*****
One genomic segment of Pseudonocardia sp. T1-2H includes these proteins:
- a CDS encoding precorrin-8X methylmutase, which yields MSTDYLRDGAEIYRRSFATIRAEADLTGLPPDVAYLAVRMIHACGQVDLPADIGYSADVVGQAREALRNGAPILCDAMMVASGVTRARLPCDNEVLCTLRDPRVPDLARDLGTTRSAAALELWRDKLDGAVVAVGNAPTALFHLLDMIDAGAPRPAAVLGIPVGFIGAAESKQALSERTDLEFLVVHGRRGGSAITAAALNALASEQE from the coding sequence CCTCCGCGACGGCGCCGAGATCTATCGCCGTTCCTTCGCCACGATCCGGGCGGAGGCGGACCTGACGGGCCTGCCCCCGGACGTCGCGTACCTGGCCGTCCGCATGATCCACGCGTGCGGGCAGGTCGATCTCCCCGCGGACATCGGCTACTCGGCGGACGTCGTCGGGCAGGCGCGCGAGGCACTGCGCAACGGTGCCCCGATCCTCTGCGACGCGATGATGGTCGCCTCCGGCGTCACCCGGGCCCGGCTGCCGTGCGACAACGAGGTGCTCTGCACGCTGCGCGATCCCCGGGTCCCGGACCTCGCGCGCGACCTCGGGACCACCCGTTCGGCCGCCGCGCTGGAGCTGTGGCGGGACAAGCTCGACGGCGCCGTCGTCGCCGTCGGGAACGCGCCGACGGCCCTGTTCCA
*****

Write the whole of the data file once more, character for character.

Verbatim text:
One genomic segment of Pseudonocardia sp. T1-2H includes these proteins:
- a CDS encoding precorrin-8X methylmutase, which yields MSTDYLRDGAEIYRRSFATIRAEADLTGLPPDVAYLAVRMIHACGQVDLPADIGYSADVVGQAREALRNGAPILCDAMMVASGVTRARLPCDNEVLCTLRDPRVPDLARDLGTTRSAAALELWRDKLDGAVVAVGNAPTALFHLLDMIDAGAPRPAAVLGIPVGFIGAAESKQALSERTDLEFLVVHGRRGGSAITAAALNALASEQE from the coding sequence CCTCCGCGACGGCGCCGAGATCTATCGCCGTTCCTTCGCCACGATCCGGGCGGAGGCGGACCTGACGGGCCTGCCCCCGGACGTCGCGTACCTGGCCGTCCGCATGATCCACGCGTGCGGGCAGGTCGATCTCCCCGCGGACATCGGCTACTCGGCGGACGTCGTCGGGCAGGCGCGCGAGGCACTGCGCAACGGTGCCCCGATCCTCTGCGACGCGATGATGGTCGCCTCCGGCGTCACCCGGGCCCGGCTGCCGTGCGACAACGAGGTGCTCTGCACGCTGCGCGATCCCCGGGTCCCGGACCTCGCGCGCGACCTCGGGACCACCCGTTCGGCCGCCGCGCTGGAGCTGTGGCGGGACAAGCTCGACGGCGCCGTCGTCGCCGTCGGGAACGCGCCGACGGCCCTGTTCCA